Last year I coined a new term – “Hearables“, for things you put in your ear. Much of what’s happening in that space is being driven by developments in hearing aids. Hearing aids have made immense technical progress since the first electronic ones were introduced to the market over fifty years ago. Few people remember those early ones – they involved large battery packs and amplifiers which people strapped underneath their clothing. But the benefits of better hearing were so great that people were prepared to do that. Today hearing aids are so small that you hardly notice them, whether you’re the wearer or an observer. The technology within them has also made incredible strides. They may contain multiple microphones, which, along with clever digital signal processing lets you focus on sound coming from in front of you, behaving much like your ear. They can also adjust the way they amplify sound to cope with different locations, from noisy streets to the office, restaurants and the home. The amount of technology which has been squeezed into such a small space is incredible, surpassing other high tech products like tablets and phones for the sheer density of electronics.
There’s a new bubble in technology – the wristband. Fuelled by Nike’s success, Jawbone’s on the Up, Polar’s in the Loop, Sony’s trying to Force its way into the game, while Fitbit’s aiming to stay as number One. (If you’ve ever wondered how branding executives choose their product names, that’s how.) Analysts are falling over each other to estimate how large the market will be by 2018. They’re wetting themselves at the prospect of smart watches, seeing the wrist as the saviour of the high tech industry now that smartphones have lost their Shine. (Which has nothing to do with the wrist, but that’s another story.) Currently Credit Suisse holds the prize for unwarranted optimism with a prediction of a market value of up to $50 billion for wearables in 2018. I think they’ve all missed the largest potential market for wearables – a category I’m going to call Hearables. The ear is the new wrist.
Analysts making these predictions almost invariably assume the wearable market is intrinsically linked with the smartphone market – currently around a billion units per year and worth over $250bn. To them, wearable seems to be mostly about smart watches and phones which extend small parts of the phone experience to something we wear. They ignore the fact that we still purchase smartphones to make calls. All of those calls send audio to our ears. As well as voice, hundreds of millions of people use their phones for music, as evidenced by the ubiquitous cables trailing from ears. Sound drives the bulk of our technology use and earbuds are the only piece of wearable tech to have gained ubiquity and social acceptance. These devices are about to undergo a revolution in capability, getting rid of their cables and giving them the opportunity to be the standard bearer for wearable technology.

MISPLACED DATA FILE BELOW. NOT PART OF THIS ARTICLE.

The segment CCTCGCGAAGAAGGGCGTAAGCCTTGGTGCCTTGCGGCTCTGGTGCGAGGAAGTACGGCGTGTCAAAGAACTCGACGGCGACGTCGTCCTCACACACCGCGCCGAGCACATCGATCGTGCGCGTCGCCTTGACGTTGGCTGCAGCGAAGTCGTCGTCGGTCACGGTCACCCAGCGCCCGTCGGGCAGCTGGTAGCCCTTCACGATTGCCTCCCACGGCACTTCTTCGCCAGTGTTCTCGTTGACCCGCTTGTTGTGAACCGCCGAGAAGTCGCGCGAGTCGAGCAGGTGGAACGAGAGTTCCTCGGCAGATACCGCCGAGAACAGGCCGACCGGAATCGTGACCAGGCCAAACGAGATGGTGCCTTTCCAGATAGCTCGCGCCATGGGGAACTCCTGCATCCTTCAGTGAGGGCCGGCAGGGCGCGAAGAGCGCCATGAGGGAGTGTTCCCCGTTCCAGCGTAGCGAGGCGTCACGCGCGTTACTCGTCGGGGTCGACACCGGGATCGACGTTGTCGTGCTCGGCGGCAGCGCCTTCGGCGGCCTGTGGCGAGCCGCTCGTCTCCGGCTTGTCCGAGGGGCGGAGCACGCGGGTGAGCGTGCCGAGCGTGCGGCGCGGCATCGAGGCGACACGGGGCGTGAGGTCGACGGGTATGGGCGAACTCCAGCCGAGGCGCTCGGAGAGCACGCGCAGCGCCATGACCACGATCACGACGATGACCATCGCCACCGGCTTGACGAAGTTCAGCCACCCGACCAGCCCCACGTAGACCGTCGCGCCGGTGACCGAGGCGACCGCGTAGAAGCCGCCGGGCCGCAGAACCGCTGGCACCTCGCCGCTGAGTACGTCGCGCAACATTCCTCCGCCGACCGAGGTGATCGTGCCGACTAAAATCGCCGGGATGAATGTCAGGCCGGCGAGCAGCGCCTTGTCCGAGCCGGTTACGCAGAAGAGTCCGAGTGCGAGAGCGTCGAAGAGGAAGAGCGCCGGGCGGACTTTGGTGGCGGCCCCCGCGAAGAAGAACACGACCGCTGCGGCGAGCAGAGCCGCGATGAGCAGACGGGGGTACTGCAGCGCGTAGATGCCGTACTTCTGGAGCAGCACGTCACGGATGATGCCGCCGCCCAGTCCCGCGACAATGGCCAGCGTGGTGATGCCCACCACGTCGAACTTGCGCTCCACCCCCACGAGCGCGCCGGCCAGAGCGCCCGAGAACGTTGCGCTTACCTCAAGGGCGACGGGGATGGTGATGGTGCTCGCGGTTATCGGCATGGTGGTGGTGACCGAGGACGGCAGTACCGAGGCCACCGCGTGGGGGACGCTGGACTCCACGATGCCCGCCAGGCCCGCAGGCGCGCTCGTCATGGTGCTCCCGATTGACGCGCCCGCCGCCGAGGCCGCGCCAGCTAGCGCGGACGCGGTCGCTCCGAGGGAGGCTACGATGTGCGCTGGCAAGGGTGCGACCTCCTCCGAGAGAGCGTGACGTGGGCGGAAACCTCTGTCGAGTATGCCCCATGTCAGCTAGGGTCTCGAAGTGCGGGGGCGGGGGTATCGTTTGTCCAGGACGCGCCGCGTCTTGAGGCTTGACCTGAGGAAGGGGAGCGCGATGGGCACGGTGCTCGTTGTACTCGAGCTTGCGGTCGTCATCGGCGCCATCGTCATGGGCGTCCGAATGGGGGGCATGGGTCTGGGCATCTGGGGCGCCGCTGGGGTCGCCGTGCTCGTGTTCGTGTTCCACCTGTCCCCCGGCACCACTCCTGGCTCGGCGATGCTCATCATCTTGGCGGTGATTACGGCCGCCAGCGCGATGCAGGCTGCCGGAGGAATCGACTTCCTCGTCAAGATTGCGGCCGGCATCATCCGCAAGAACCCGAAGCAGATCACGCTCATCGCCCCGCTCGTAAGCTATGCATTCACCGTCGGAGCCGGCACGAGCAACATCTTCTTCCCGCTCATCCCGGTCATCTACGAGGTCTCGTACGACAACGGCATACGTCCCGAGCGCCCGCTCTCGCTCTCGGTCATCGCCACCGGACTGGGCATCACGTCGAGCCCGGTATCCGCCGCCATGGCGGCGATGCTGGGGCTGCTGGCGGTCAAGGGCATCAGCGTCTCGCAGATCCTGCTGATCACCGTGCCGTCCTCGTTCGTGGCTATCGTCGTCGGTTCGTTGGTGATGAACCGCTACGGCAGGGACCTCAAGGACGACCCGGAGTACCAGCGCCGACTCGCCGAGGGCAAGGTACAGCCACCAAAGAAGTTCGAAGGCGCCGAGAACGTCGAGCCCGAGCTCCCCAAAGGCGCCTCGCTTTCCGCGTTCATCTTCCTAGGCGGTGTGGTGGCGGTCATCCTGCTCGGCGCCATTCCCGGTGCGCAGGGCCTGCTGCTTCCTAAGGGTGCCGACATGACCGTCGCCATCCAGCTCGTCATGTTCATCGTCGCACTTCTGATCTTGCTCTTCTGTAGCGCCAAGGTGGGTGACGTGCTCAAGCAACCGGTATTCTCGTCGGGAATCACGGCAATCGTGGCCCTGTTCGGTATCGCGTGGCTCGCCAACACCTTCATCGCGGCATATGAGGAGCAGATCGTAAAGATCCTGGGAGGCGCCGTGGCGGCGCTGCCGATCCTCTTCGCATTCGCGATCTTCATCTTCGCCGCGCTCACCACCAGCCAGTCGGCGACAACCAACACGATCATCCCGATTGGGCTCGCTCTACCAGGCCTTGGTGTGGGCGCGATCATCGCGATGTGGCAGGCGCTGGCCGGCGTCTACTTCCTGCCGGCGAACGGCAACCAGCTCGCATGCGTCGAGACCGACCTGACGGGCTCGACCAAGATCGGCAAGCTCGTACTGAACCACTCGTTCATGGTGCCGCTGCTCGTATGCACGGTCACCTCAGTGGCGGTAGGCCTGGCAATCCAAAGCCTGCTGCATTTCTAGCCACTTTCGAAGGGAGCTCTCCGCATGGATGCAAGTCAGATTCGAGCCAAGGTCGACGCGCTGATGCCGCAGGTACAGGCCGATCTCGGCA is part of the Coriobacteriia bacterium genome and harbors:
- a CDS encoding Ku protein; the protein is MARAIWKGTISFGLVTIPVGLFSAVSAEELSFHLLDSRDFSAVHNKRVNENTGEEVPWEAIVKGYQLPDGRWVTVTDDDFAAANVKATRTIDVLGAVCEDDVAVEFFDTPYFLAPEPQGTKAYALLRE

I’m currently writing a new market forecast report for connected consumer wearable technology. It argues that the biggest potential market for connected wearables will not be for devices we put on our wrists, but the ones we put in our ears. By 2018 it suggests that we’ll be spending over $5billion on Hearables. Let me know if you’d like a copy of the report when it’s complete.
Or so it appears if you look at where the funding’s going. This week Jawbone, maker of the Bluetooth headset and more recently of the UP wristband, managed to raise $93 million in debt financing based on sales of its new products, with the rumour of a further $20 million in VC funding to come. It’s not alone. Earlier this year Fitbit, founded on clip-on devices, but now another player in wrist real estate had VCs falling over themselves to give it an additional $43 million.
In contrast, the smart home market has begun to look decidedly unexciting. After the Nest love-in, which raised them $80 million at the start of the year, their German rival tado only managed a measly $2.6 million from its previous investors. I’d always tended to discount the Nest fundraise, not because of the product, but because of their heritage. Ex-Apple staffed start-ups in California with slick products seem to get VCs wetting themselves in much the same way as followers of the cult of Apple do at the launch of a new iPhone.
If you take a look at the media coverage, it’s also pretty obvious where everyone considers the action to be. It not what we live in – it’s what we wear on our wrist. Investing in Smart Home looks rather dumb.